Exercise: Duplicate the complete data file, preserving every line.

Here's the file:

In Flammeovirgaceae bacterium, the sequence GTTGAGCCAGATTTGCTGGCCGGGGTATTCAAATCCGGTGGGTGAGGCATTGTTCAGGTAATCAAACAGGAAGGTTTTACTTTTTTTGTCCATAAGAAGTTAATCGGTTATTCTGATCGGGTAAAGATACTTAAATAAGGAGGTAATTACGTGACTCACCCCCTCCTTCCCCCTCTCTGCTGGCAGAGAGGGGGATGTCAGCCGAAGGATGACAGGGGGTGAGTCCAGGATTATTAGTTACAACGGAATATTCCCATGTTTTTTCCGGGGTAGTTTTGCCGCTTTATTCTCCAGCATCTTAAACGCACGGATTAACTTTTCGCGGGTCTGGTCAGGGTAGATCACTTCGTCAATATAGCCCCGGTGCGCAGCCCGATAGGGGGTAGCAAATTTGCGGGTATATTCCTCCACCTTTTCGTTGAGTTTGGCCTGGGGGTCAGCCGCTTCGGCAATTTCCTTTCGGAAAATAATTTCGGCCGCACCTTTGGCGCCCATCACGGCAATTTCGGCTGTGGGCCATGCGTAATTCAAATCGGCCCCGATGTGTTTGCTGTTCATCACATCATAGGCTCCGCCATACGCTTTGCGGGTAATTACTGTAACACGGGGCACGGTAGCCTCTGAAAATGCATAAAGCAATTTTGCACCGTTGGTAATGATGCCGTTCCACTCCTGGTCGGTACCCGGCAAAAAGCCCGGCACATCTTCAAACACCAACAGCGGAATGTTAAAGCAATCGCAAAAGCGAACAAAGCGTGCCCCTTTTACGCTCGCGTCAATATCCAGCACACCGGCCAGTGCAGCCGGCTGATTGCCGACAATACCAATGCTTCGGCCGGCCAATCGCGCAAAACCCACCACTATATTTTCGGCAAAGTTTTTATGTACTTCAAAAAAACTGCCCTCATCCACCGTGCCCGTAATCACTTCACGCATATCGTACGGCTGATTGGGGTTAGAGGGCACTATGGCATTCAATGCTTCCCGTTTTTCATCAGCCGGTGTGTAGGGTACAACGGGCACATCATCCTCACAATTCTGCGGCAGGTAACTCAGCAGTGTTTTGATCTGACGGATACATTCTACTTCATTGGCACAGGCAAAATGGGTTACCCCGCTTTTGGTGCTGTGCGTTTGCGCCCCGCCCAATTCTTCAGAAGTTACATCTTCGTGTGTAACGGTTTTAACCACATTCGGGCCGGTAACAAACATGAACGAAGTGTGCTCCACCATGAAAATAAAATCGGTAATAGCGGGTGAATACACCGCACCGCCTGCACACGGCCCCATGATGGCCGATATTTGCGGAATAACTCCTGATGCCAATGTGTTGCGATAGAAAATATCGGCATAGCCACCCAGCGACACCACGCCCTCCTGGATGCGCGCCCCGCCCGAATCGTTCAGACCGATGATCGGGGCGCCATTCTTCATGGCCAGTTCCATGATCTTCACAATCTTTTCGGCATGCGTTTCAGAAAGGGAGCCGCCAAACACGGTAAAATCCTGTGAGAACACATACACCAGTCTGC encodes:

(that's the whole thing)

In Flammeovirgaceae bacterium, the sequence GTTGAGCCAGATTTGCTGGCCGGGGTATTCAAATCCGGTGGGTGAGGCATTGTTCAGGTAATCAAACAGGAAGGTTTTACTTTTTTTGTCCATAAGAAGTTAATCGGTTATTCTGATCGGGTAAAGATACTTAAATAAGGAGGTAATTACGTGACTCACCCCCTCCTTCCCCCTCTCTGCTGGCAGAGAGGGGGATGTCAGCCGAAGGATGACAGGGGGTGAGTCCAGGATTATTAGTTACAACGGAATATTCCCATGTTTTTTCCGGGGTAGTTTTGCCGCTTTATTCTCCAGCATCTTAAACGCACGGATTAACTTTTCGCGGGTCTGGTCAGGGTAGATCACTTCGTCAATATAGCCCCGGTGCGCAGCCCGATAGGGGGTAGCAAATTTGCGGGTATATTCCTCCACCTTTTCGTTGAGTTTGGCCTGGGGGTCAGCCGCTTCGGCAATTTCCTTTCGGAAAATAATTTCGGCCGCACCTTTGGCGCCCATCACGGCAATTTCGGCTGTGGGCCATGCGTAATTCAAATCGGCCCCGATGTGTTTGCTGTTCATCACATCATAGGCTCCGCCATACGCTTTGCGGGTAATTACTGTAACACGGGGCACGGTAGCCTCTGAAAATGCATAAAGCAATTTTGCACCGTTGGTAATGATGCCGTTCCACTCCTGGTCGGTACCCGGCAAAAAGCCCGGCACATCTTCAAACACCAACAGCGGAATGTTAAAGCAATCGCAAAAGCGAACAAAGCGTGCCCCTTTTACGCTCGCGTCAATATCCAGCACACCGGCCAGTGCAGCCGGCTGATTGCCGACAATACCAATGCTTCGGCCGGCCAATCGCGCAAAACCCACCACTATATTTTCGGCAAAGTTTTTATGTACTTCAAAAAAACTGCCCTCATCCACCGTGCCCGTAATCACTTCACGCATATCGTACGGCTGATTGGGGTTAGAGGGCACTATGGCATTCAATGCTTCCCGTTTTTCATCAGCCGGTGTGTAGGGTACAACGGGCACATCATCCTCACAATTCTGCGGCAGGTAACTCAGCAGTGTTTTGATCTGACGGATACATTCTACTTCATTGGCACAGGCAAAATGGGTTACCCCGCTTTTGGTGCTGTGCGTTTGCGCCCCGCCCAATTCTTCAGAAGTTACATCTTCGTGTGTAACGGTTTTAACCACATTCGGGCCGGTAACAAACATGAACGAAGTGTGCTCCACCATGAAAATAAAATCGGTAATAGCGGGTGAATACACCGCACCGCCTGCACACGGCCCCATGATGGCCGATATTTGCGGAATAACTCCTGATGCCAATGTGTTGCGATAGAAAATATCGGCATAGCCACCCAGCGACACCACGCCCTCCTGGATGCGCGCCCCGCCCGAATCGTTCAGACCGATGATCGGGGCGCCATTCTTCATGGCCAGTTCCATGATCTTCACAATCTTTTCGGCATGCGTTTCAGAAAGGGAGCCGCCAAACACGGTAAAATCCTGTGAGAACACATACACCAGTCTGC encodes: